Thursday, July 2, 2015

Provisioning SQL Server Always-On Without Rights

Separation of roles, duties, and responsibilities in a larger corporate/government environment is a good thing. It is a good thing unless you are actually trying to get something accomplished quickly on your own. But this is why there is a separation of roles, so that one person cannot simply go and add objects into Active Directory on a whim, or play with the F5 because they watched a video on YouTube. I recently had designed a solution that was going to take advantage of SQL Server 2012 High Availability and Disaster Recovery Always-On Group Listeners. The problem was that I was not a domain admin, and did not have rights to create a computer object for the Server OS Windows Cluster, or the SQL Group Listener.

Creating the OS Cluster

Creating the OS Cluster was the easy part, I just needed to find an administrator that had the rights to create a computer object in the domain. Once that was accomplished, I made sure that the user had local admin rights on all of the soon-to-be clustered machines, and had them run the following script:
$node1 = "Node-01.contoso.local"
$node2 = "Node-02.contoso.local"
$osClusternName = "THESPSQLCLUSTER"
$osClusterIP = ""
# $ignoreAddress = ""
$nodes = ($node1, $node2)
Import-Module FailoverClusters
function testCluster {
    # Test Cluster
    $test = Test-Cluster -Node (foreach{$nodes})
    $testPath = $env:HOMEPATH + "\AppData\Local\Temp\" + $test.Name.ToString()
    # View Report
    $IE=new-object -com internetexplorer.application
function buildCluster {
    # Build Cluster
    $new = New-Cluster -Name $osClusternName -Node (foreach{$nodes}) -StaticAddress $osClusterIP -NoStorage # -IgnoreNetwork $ignoreAddress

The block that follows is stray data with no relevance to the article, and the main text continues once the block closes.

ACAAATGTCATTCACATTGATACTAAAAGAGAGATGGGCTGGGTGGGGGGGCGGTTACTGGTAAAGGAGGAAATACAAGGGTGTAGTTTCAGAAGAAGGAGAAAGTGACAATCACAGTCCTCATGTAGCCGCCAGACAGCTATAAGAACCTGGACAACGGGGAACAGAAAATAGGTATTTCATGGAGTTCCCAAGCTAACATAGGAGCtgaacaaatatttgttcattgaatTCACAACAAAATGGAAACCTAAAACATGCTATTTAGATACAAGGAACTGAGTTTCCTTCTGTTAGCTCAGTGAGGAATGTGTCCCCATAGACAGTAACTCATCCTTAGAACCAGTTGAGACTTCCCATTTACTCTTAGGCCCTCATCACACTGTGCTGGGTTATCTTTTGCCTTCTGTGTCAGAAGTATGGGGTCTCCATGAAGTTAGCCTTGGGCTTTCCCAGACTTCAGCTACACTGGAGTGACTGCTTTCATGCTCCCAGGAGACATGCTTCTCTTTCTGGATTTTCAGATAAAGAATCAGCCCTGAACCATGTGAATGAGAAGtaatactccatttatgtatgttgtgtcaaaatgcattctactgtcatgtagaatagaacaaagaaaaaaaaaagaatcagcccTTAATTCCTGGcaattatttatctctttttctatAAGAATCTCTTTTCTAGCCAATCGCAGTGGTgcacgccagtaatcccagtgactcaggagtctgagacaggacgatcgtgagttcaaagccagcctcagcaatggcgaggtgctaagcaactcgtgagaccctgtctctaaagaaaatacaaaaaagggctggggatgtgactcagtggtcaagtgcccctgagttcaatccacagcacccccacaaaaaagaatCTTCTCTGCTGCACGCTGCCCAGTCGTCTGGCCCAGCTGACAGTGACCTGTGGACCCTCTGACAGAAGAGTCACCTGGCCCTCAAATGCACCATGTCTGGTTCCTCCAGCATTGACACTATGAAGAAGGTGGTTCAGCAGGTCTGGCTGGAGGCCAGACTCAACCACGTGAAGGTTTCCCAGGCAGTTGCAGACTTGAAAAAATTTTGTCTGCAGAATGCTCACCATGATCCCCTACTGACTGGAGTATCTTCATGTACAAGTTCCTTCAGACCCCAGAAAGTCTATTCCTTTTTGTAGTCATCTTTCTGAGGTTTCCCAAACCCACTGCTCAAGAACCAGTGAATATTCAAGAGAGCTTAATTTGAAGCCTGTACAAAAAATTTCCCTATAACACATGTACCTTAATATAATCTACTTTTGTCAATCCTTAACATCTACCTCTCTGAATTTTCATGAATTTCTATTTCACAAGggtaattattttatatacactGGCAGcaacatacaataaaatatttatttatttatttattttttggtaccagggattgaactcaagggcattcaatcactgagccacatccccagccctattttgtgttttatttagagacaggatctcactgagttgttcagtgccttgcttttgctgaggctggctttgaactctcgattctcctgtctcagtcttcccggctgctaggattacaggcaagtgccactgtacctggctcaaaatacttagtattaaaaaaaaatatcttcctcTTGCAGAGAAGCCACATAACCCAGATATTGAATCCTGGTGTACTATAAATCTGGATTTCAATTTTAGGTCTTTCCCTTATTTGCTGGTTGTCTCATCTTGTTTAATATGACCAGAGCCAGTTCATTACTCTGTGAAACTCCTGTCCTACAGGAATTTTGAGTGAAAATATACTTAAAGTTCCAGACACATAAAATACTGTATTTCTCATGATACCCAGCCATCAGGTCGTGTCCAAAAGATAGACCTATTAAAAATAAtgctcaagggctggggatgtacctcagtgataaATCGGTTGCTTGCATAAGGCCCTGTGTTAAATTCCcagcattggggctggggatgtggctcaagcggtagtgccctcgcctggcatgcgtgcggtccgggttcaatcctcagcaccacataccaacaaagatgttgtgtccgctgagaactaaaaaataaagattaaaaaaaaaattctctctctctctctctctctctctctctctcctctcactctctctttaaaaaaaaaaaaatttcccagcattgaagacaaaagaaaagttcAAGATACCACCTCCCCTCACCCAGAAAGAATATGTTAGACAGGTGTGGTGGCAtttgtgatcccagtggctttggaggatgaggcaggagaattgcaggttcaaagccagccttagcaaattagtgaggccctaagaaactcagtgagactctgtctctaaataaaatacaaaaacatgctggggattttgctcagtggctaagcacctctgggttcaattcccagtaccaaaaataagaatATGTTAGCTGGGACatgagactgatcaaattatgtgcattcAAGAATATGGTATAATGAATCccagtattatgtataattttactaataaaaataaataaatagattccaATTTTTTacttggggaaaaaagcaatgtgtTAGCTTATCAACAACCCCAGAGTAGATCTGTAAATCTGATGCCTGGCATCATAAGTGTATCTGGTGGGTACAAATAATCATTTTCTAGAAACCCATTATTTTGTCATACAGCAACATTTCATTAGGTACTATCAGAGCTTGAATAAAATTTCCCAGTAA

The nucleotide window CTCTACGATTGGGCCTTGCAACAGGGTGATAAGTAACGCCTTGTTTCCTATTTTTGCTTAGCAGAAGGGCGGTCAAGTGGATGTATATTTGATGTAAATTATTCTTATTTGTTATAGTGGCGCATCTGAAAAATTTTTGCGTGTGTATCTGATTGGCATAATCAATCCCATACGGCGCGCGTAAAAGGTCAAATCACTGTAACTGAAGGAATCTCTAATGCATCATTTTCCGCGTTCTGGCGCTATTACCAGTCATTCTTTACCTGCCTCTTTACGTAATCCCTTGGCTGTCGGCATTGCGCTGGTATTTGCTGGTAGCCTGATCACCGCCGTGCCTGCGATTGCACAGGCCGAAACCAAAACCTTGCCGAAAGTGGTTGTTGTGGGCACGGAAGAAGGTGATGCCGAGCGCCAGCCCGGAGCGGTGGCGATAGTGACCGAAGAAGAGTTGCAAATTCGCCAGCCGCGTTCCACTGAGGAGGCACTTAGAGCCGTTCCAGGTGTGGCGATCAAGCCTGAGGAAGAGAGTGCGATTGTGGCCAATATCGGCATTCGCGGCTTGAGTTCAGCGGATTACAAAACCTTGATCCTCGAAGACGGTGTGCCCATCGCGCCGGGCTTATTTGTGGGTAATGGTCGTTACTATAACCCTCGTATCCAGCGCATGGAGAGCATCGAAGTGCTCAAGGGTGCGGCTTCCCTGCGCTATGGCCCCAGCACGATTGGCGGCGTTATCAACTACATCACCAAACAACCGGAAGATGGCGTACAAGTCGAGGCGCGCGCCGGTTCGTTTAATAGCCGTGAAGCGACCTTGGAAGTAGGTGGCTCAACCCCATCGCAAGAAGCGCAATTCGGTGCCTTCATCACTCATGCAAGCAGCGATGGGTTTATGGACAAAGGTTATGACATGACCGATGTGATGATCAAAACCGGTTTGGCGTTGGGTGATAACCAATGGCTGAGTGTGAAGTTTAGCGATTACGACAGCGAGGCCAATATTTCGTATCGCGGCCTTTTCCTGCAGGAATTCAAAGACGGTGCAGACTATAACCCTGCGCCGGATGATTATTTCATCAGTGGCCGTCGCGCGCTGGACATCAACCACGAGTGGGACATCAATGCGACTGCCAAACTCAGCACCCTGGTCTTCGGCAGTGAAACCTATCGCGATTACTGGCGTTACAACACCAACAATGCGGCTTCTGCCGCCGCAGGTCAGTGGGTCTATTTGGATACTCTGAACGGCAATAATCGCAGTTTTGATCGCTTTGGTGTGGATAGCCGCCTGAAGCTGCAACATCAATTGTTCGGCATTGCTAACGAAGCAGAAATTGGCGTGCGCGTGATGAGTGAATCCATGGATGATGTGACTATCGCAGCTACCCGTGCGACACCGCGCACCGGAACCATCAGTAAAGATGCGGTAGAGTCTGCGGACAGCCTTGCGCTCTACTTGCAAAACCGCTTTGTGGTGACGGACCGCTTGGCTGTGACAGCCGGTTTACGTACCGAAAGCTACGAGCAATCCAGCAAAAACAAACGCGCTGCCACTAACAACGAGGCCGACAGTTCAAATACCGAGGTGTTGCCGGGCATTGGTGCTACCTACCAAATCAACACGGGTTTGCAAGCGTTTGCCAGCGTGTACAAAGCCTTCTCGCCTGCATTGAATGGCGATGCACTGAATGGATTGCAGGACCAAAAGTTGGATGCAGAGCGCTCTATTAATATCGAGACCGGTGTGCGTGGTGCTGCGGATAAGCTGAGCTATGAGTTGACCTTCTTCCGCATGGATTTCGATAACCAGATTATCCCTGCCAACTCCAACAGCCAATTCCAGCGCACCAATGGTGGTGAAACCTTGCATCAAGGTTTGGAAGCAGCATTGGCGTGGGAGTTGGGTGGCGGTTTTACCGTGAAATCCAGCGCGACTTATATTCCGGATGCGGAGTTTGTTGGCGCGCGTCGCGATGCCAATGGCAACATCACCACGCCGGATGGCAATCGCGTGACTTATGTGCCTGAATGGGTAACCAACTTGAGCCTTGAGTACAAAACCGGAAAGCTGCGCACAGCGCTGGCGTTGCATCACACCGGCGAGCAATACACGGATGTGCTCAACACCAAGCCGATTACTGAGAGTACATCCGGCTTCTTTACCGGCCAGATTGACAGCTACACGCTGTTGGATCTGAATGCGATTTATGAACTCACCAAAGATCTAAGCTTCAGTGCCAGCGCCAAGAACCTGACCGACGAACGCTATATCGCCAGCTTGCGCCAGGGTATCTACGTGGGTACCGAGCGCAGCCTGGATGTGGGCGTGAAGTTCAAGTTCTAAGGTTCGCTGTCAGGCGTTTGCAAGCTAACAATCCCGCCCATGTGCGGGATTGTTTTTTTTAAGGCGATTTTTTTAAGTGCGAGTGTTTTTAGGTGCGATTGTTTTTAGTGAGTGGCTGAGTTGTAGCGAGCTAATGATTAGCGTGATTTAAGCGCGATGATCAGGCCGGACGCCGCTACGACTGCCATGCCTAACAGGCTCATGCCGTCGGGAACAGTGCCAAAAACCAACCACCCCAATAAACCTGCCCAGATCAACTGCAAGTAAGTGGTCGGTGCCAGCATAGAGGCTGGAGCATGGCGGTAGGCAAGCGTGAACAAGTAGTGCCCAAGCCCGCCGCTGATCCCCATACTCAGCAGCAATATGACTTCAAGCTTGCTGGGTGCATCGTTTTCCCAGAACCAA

Get-Cluster | Select *
    # View Report
    $newPath = "C:\Windows\cluster\Reports\" + $new.Name.ToString()
    $IE=new-object -com internetexplorer.application
# un-comment what you what to do...
# testCluster

Creating the Group Listener

Creating the Group Listener was a bit more challenging, but not too bad. Once the OS Cluster computer object was created (thespsqlcluster.contoso.local), the newly created computer object needed to be given rights as well.
- The cluster identity 'thespsqlcluster' needs Create Computer Objects permissions. By default all computer objects are created in the same container as the cluster identity 'thespsqlcluster'.
- If there is an existing computer object, verify the Cluster Identity 'thespsqlcluster' has 'Full Control' permission to that computer object using the Active Directory Users and Computers tool.
You will also want to make sure that the quota for computer objects for 'thespsqlcluster' has not been reached.
The domain administrator was also given Sysadmin rights to all of the SQL Server instances in the cluster.
After all the permissions were set, the Domain admin could run the following script on the Primary SQL Instance to create the Group Listener:

Import-Module ServerManager -EA 0
Import-Module SQLPS -DisableNameChecking -EA 0
$listenerName = "LSN-TheSPDatabases"
$server = $env:COMPUTERNAME
$path = "SQLSERVER:\sql\$server\default\availabilitygroups\"
$groups = Get-ChildItem -Path $path
$groupPath = $path + $groups[0].Name
New-SqlAvailabilityGroupListener `
    -Name $listenerName `
    -StaticIp "" `
    -Port "1433" `
    -Path $groupPath 


After the group listener is created, all the rights that were put in place can once again be removed with the understanding that if you wish to add another listener at another time, the permissions will have to be reinstated temporarily once again. In my case, once all of the computer objects were created successfully, all rights were removed off the cluster computer object and the domain administrator was removed from SQL.


07/06/2015 Cleaned up diction and grammar, added the Important section.
10/21/2015 Updated computer object permission requirements

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